A group of police officers awaited outside Antalya’s Alanya Başkent Hospital in order to detain a woman who had given birth several hours earlier, according to a tweet by former Turkish parliamentarian Feyzi İşbaşaran.
Fadime Günay, whose husband was recently detained by police over alleged links to the Gülen movement, gave birth to a boy late on Sunday.
According to several local media outlets, the time when police came and demanded Günay’s immediate discharge from the hospital coincided with the time she was delivering the baby.
If the detention warrant for the mother is not revoked by 7 a.m. local time, Günay will be taken into custody, say reports regarding the issue.
In early January, Ş.A., a former private school teacher and mother of a week-old premature infant, was taken into police custody over links to the faith-based Gülen movement while she was on her way to the hospital to feed the baby.
As part of an investigation carried out by Aksaray Public Prosecutor Ayhan Demir, Ş.A. was detained by police and taken to Aksaray from Şanlıurfa province despite the fact that she produced hospital reports saying she should not travel as she gave birth a week earlier by C-section. She also told police officers that her baby was premature and needed to be fed breast milk and also requires special care in the intensive care unit.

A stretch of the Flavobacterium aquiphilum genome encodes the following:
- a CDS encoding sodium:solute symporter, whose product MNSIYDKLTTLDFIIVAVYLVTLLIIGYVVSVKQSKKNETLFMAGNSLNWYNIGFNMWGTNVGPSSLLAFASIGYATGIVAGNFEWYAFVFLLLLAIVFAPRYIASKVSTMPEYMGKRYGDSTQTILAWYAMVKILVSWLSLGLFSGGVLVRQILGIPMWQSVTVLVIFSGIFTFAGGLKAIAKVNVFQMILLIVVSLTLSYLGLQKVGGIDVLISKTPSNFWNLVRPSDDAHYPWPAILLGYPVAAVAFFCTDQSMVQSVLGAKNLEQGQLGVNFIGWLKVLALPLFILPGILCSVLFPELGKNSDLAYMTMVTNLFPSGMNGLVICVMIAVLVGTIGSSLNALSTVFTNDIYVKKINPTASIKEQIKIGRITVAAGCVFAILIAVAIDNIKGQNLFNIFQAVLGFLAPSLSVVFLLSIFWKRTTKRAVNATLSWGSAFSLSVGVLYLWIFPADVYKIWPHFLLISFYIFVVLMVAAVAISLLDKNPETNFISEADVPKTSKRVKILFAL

A day after Ş.A. was taken into police custody, another mother known as Meryem gave birth to twins by C-section in a hospital in Konya and was detained by police despite hospital reports that she should not travel and was taken to Aksaray from Konya in a police car.
Despite Turkish Islamic scholar Fethullah Gülen, whose views inspired the Gülen movement, and the movement having denied the Turkish government’s and President Recep Tayyip Erdoğan’s accusation of masterminding a coup attempt on July 15 that killed over 240 people and wounded more than a thousand others, Erdoğan — calling the coup attempt “a gift from God” — and the government launched a widespread purge aimed at cleansing sympathizers of the movement from within state institutions, dehumanizing its popular figures and putting them in custody.
Over 135,000 people have been purged from state bodies, in excess of 82,000 detained and more than 41,000 have been arrested since the coup attempt. Arrestees include teachers, journalists, judges, prosecutors, police and military officers, academics, governors and even a comedian. Critics argue that lists of Gülen sympathizers were drawn up prior to the coup attempt.
(Parts of this report originally appeared on Turkey Purge)